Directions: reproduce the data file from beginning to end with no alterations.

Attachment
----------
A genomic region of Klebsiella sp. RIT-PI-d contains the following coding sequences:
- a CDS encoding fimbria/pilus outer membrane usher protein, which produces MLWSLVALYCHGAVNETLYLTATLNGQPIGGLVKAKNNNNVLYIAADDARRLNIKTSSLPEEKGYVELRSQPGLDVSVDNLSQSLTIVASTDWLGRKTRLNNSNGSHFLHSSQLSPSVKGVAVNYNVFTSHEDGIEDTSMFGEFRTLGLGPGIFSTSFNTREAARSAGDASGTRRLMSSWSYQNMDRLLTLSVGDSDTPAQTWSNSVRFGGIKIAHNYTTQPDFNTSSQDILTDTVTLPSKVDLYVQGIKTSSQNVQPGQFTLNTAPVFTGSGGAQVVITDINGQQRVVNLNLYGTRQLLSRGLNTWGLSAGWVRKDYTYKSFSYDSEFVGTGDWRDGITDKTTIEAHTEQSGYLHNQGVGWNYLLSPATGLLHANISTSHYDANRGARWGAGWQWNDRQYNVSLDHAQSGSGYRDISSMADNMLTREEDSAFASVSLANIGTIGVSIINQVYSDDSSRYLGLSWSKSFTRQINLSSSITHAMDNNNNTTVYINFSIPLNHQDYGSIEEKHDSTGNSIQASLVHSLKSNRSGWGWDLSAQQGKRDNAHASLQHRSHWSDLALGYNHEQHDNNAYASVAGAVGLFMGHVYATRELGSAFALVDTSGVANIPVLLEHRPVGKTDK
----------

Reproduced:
A genomic region of Klebsiella sp. RIT-PI-d contains the following coding sequences:
- a CDS encoding fimbria/pilus outer membrane usher protein, which produces MLWSLVALYCHGAVNETLYLTATLNGQPIGGLVKAKNNNNVLYIAADDARRLNIKTSSLPEEKGYVELRSQPGLDVSVDNLSQSLTIVASTDWLGRKTRLNNSNGSHFLHSSQLSPSVKGVAVNYNVFTSHEDGIEDTSMFGEFRTLGLGPGIFSTSFNTREAARSAGDASGTRRLMSSWSYQNMDRLLTLSVGDSDTPAQTWSNSVRFGGIKIAHNYTTQPDFNTSSQDILTDTVTLPSKVDLYVQGIKTSSQNVQPGQFTLNTAPVFTGSGGAQVVITDINGQQRVVNLNLYGTRQLLSRGLNTWGLSAGWVRKDYTYKSFSYDSEFVGTGDWRDGITDKTTIEAHTEQSGYLHNQGVGWNYLLSPATGLLHANISTSHYDANRGARWGAGWQWNDRQYNVSLDHAQSGSGYRDISSMADNMLTREEDSAFASVSLANIGTIGVSIINQVYSDDSSRYLGLSWSKSFTRQINLSSSITHAMDNNNNTTVYINFSIPLNHQDYGSIEEKHDSTGNSIQASLVHSLKSNRSGWGWDLSAQQGKRDNAHASLQHRSHWSDLALGYNHEQHDNNAYASVAGAVGLFMGHVYATRELGSAFALVDTSGVANIPVLLEHRPVGKTDK